Aamir Khan is one of the most gifted mainstream actors of the Indian film industry. After featuring in films with resounding success, Aamir moved into directing his own films and made films on contemporary issues in the Indian society. One of his recent films, PK, based in the religious vaingloriousness of the humans, became a big hit in India, despite the ultra right-wing Hindu groups threatened closure of the film and vandalised the cinemas in many cities. With a huge fan base, gained since his first film around 1989, Aamir is also one of the most successful Bollywood actors. Despite being nominated for the national awards several times, Aamir refrained from attending as he had no faith in the selection procedure for the awards. In a recent interview, he admitted that despite living all is life in India, it’s the first time he is concerned about the future of his children as there appears to be a growing unrest and intolerance in the country. I only came across the news the next morning by the tempest in the teacup, as Facebook was found flooded with condemnation and criticism, mostly personal attacks on his ethnicity and religion. Aamir instantly became the target of a social media witch hunt, a traitor and a Muslim sympathiser of terrorism. It wasn’t only limited to the overzealous public venting off their feelings, but other celebrities weighed in as well. This affair culminated in Aamir releasing a public statement. The statement was more of a clarification of his interview rather than a reconciliation to the growing media pressure, expecting a public apology. The nation is still enraged, and the abuses are continued as observed in social media.
I may have heard the Lord’s Prayer before, but wouldn’t recognise it. Some of the words are like this-“…Give us this day our daily bread, and forgive us our debts, as we also have forgiven our debtors. And lead us not into temptation, but deliver us from evil…”Church of England made an ad on Lord’s Prayer and wanted to broadcast it in cinemas before the films started. Majority of the cinemas including Odeon, Cineworld, Showcase have refused to play the short film due to their policy. A public uproar ensued in the island nation, with a dismayed portrait of Archbishop of Canterbury featuring front pages of nations newspapers, BBC tirelessly garbling out angry reaction from the public to celebrities. A public petition started on the official parliament website to overthrow the decision by the cinemas, whilst the conservative media and politicians launched a scathing attack on the cinemas’ management policy. The petition gathered momentum throughout the weekend and by Monday it received enough signature to be debated in the parliament. Three days later, as I’m writing this, the petition has been officially rejected citing that forcing the cinemas to play the ad does not come in the jurisdiction of the parliament, it falls under the Digital Cinema Media, so all disgruntled Christians should write to the DCM if they wanted the decision overturned.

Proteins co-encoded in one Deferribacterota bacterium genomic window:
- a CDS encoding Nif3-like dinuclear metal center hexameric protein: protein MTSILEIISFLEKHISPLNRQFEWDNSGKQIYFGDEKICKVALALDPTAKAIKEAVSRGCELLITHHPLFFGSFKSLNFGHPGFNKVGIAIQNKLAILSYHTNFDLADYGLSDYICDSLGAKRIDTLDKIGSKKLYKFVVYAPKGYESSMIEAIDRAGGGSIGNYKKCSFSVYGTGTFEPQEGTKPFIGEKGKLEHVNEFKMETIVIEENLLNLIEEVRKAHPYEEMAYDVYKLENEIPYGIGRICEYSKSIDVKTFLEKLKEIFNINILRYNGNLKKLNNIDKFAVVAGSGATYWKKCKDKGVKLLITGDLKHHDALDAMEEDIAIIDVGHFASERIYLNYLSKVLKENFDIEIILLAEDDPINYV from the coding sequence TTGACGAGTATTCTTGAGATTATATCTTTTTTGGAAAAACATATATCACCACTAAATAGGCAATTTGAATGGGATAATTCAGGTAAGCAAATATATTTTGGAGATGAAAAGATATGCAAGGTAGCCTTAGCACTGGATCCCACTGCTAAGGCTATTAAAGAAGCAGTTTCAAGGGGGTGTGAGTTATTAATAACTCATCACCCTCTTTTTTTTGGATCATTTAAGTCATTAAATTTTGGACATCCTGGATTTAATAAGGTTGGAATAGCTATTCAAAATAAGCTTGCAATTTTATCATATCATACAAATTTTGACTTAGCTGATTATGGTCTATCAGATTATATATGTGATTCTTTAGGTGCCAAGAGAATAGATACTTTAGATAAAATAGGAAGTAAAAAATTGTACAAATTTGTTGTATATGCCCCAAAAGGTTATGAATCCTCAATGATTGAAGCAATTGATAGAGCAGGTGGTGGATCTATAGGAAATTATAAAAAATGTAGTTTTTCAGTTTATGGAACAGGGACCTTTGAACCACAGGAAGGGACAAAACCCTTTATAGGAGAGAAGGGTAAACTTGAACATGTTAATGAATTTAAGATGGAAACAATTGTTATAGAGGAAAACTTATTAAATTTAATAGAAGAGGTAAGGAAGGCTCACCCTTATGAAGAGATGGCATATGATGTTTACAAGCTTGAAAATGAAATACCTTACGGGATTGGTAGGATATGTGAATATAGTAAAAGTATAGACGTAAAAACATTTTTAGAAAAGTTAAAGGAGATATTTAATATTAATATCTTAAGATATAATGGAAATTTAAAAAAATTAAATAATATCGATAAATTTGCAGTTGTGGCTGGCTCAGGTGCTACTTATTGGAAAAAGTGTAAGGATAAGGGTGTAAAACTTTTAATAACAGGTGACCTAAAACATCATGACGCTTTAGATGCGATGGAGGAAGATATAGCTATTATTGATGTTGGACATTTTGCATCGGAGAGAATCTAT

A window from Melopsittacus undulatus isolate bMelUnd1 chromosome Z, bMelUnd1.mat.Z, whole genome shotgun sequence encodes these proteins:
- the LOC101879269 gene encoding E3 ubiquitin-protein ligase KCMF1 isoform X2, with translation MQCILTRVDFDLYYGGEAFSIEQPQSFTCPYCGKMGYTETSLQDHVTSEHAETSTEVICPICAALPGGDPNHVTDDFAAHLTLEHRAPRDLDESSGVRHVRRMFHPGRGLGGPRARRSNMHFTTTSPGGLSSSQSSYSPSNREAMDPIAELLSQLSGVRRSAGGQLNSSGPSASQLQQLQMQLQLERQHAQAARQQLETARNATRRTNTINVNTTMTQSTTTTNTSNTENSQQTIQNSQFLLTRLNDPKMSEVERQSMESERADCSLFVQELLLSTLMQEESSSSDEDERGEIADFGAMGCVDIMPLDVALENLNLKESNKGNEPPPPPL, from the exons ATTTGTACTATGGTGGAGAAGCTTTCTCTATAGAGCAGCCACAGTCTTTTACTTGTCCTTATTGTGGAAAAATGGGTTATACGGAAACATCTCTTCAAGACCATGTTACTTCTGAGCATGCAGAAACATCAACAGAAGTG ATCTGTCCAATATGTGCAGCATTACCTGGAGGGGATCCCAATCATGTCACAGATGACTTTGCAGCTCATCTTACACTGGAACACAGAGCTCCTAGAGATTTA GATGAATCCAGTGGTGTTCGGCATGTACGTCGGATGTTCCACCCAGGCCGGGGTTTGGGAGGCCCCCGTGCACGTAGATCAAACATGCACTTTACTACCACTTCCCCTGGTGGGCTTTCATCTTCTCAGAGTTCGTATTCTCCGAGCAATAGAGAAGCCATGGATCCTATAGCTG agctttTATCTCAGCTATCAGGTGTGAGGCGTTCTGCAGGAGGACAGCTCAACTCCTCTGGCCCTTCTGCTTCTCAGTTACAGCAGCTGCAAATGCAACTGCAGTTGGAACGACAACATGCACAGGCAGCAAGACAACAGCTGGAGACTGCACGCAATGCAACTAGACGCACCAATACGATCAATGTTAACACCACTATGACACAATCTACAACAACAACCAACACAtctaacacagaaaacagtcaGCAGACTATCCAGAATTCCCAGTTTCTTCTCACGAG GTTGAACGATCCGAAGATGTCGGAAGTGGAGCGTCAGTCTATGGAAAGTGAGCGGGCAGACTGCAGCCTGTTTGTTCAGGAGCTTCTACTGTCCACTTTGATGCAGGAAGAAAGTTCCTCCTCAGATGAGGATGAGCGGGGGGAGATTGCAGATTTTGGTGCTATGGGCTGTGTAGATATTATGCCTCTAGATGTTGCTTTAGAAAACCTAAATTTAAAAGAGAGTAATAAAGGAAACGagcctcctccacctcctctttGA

Two separate incidents, two geographically contrasted locations, yet one inference could be drawn from both is the growing social vigilantism and the intolerance of the public. Starting with Aamir’s interview, it lasted about half an hour, where many constructive points were discussed regarding Indian society and its progress, and after he mentioned about the heightened intolerance in India, the journalists asked him a number of questions regarding his views on double standards of politicians as well as his views of terrorism incited by Islam. Aamir aptly clarified that he criticised the extremist mentality that is in the rise, regardless of the community, and the terrorists carrying the Quran, did not legitimise their Muslim belief. However, the sensationalist Indian media only scooped the section that would produce the most uproar, and they succeeded brilliantly. Overnight Aamir became victim to a nationwide hate campaign, with the most lenient ones blaming him of heresy and betraying the country he built his career on, whilst the more vociferous ones went way further, from proposing to throw him out of the country to declaring 100,000 Rupees for someone to slap him in public. Even after Aamir released his statement people are maintaining their stance that he did an about-turn facing such a strong public reaction and he insulted the country and de facto, its 1.25 billion people. The debates continued, and people promptly responded to the call for unsubscribing the android app Snapdeal, which Aamir is a brand ambassador of. However, this is neither the beginning, not the end of the debate around growing intolerance in Indian society.